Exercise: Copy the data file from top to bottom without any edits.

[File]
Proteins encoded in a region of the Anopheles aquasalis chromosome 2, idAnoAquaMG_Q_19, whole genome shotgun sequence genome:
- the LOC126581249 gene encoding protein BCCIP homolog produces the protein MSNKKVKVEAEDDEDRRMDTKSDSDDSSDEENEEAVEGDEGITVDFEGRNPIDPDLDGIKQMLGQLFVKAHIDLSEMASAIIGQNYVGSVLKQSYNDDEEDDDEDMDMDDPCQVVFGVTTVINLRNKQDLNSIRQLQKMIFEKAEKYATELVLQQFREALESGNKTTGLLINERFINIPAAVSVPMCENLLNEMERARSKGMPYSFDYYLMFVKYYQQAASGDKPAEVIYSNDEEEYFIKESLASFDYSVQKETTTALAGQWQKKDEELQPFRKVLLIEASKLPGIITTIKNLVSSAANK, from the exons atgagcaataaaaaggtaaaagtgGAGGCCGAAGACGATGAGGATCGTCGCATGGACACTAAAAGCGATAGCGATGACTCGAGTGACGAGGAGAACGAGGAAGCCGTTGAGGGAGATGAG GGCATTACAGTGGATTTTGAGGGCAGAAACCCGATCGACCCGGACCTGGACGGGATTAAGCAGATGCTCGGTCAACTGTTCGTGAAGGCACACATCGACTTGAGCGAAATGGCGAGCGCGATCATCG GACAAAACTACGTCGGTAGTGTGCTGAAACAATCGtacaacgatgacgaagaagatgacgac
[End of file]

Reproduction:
Proteins encoded in a region of the Anopheles aquasalis chromosome 2, idAnoAquaMG_Q_19, whole genome shotgun sequence genome:
- the LOC126581249 gene encoding protein BCCIP homolog produces the protein MSNKKVKVEAEDDEDRRMDTKSDSDDSSDEENEEAVEGDEGITVDFEGRNPIDPDLDGIKQMLGQLFVKAHIDLSEMASAIIGQNYVGSVLKQSYNDDEEDDDEDMDMDDPCQVVFGVTTVINLRNKQDLNSIRQLQKMIFEKAEKYATELVLQQFREALESGNKTTGLLINERFINIPAAVSVPMCENLLNEMERARSKGMPYSFDYYLMFVKYYQQAASGDKPAEVIYSNDEEEYFIKESLASFDYSVQKETTTALAGQWQKKDEELQPFRKVLLIEASKLPGIITTIKNLVSSAANK, from the exons atgagcaataaaaaggtaaaagtgGAGGCCGAAGACGATGAGGATCGTCGCATGGACACTAAAAGCGATAGCGATGACTCGAGTGACGAGGAGAACGAGGAAGCCGTTGAGGGAGATGAG GGCATTACAGTGGATTTTGAGGGCAGAAACCCGATCGACCCGGACCTGGACGGGATTAAGCAGATGCTCGGTCAACTGTTCGTGAAGGCACACATCGACTTGAGCGAAATGGCGAGCGCGATCATCG GACAAAACTACGTCGGTAGTGTGCTGAAACAATCGtacaacgatgacgaagaagatgacgac